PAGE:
Last updated on September 21st, 2021
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To take advantage of these hydrangeas that are specially bred to produce many blooms over a long period, you definitely should deadhead them.
Why should I deadhead Endless Summer hydrangeas?
Endless summer hydrangeas are specially bred to produce flowers from spring through to autumn. This cultivar is unique in that the flowers bloom both on old wood (from previous years) and new wood (this year’s growth). With this long blooming period and flowers growing everywhere, chances are that you’ll have dying flowers alongside newly blooming ones.
Deadheading removes the dead or dying flowers and stems, leaving more plant energy to go to the growing parts of the plant. Plus it improves the visual appearance of the plant.
You don’t have to deadhead, you can always wait for the flowers to fall off on their own. But this isn’t the most efficient and effective use of the plant’s limited energy resources.
Is deadheading the same as pruning?
Do not confuse deadheading with pruning. Deadheading is the selective removal of fading and dead flowers which you do when needed. Pruning is a more aggressive process and involves the removal of dead or diseased branches and stems. Deadheading and pruning are done at different times and in different parts of the plant’s growing cycle.
When do I deadhead an Endless Summer hydrangea?
In the summer, as needed
There’s no set time to deadhead an Endless Summer hydrangea. The goal is to remove the fading flowers so they don’t unnecessarily take away the plant’s energy from the blooming buds. With the constant flowering of this hydrangea plant, keep an eye out for blooms to fade and deadhead the plant regularly. The best time to catch the bloom is after it’s reached its peak maturity or best look. Many Endless Summer varieties have two rounds of blooming, so deadhead after the first one, usually in early summer.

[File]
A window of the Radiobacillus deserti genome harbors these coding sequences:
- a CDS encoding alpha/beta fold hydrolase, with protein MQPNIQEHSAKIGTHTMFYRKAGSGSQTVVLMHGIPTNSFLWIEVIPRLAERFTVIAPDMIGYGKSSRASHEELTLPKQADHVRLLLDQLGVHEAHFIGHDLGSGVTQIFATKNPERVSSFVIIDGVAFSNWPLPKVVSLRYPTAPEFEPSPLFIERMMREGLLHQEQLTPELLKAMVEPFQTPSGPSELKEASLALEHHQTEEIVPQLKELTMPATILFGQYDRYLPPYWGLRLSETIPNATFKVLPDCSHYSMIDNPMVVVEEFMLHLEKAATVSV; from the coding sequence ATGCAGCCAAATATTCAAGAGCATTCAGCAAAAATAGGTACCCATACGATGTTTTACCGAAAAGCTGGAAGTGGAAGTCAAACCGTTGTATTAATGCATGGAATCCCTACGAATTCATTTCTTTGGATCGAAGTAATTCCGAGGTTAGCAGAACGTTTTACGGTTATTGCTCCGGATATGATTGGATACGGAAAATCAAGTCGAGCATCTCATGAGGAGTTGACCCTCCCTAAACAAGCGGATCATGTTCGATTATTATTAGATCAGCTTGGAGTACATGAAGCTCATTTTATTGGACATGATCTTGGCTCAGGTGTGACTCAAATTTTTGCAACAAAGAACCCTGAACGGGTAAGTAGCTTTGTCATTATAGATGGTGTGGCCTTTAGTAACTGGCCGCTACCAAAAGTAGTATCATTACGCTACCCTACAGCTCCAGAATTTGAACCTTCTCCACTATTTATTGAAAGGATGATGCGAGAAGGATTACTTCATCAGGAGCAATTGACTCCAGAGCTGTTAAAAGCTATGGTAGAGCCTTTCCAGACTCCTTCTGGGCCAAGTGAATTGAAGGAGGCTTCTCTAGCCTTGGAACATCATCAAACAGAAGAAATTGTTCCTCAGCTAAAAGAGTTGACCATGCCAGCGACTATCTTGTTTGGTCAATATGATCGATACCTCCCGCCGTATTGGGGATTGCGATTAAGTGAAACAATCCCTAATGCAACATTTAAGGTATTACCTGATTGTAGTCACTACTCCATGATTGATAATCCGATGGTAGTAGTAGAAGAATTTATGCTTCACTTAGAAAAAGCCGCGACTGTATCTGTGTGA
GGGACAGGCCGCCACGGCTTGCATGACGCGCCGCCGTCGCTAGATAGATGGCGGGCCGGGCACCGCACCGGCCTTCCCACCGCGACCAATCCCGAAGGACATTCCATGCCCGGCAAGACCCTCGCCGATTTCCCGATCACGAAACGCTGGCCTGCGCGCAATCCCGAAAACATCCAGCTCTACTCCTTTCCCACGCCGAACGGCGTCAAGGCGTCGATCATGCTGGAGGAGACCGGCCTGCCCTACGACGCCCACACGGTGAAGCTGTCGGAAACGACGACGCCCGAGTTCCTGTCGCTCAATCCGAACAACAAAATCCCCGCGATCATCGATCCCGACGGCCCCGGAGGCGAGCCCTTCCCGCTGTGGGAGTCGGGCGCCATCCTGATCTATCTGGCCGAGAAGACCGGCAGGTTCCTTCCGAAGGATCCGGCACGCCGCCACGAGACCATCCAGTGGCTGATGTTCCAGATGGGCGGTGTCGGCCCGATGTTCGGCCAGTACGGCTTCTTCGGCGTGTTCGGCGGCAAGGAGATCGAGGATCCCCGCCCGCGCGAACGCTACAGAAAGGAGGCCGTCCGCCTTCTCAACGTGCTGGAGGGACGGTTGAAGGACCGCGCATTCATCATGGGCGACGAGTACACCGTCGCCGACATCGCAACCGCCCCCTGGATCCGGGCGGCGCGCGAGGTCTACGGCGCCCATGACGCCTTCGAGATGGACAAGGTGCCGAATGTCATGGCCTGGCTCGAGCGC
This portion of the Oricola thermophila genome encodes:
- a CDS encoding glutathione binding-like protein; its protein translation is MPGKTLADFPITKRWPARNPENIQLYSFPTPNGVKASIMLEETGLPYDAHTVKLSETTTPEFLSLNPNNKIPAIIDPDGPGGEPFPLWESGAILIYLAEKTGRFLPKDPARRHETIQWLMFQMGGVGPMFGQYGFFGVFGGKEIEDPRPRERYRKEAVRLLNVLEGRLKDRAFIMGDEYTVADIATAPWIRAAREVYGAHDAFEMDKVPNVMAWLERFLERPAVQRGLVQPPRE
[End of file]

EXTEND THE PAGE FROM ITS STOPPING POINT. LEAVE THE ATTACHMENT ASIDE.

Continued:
Not in the autumn or winter
After the second round of blooming or in the late autumn, you can choose to leave the dead blooms on your hydrangea plant instead of deadheading them. Not only do they protect the flower buds that develop for the spring but they also add some architectural floral interest to an otherwise dreary winter garden landscape.
In the spring, at the start of the growing season
If you leave the dead blooms on the plant over winter as we recommend, then you need to deadhead them in the spring. This is the time to be really careful of how you do it as the new buds are developing underneath them and you don’t want to accidentally remove them as well.
How do I deadhead an Endless Summer Hydrangea?
It’s not difficult to deadhead this hydrangea plant but you do need to be careful. Here’s how to do it.
- Lift the fading bloom up gently.
- Look underneath it and underneath the leaves on the branch. You’re looking for small developing buds growing there. You may not find any in summer but in the spring (and the autumn if you’re removing the blooms for winter) there should be plenty.
- Clip the blooms off where they meet the branch, cutting above the new growth. If there are no new buds, look down the stem to the next set of large leaves and cut closely above that.
- Regularly wipe down your clippers with rubbing alcohol. This stops you transmitting any fungus or disease from one hydrangea branch to the next.
Can I cut the hydrangea flowers for a bouquet?
This is how you can deadhead the flowers before they reach maturity if you want to display them in a bouquet or a vase.
- Select flowers that are just about to look their best.
- Cut off the stems of these flowers, 25cm to 30cm long. Look for new buds and cut carefully as in the instructions given above.
We have a wealth of information about hydrangeas for you. Check out our Growing hydrangeas – the beginner’s guide, Hydrangea leaf problems and Hydrangea pests and diseases articles for current and useful information.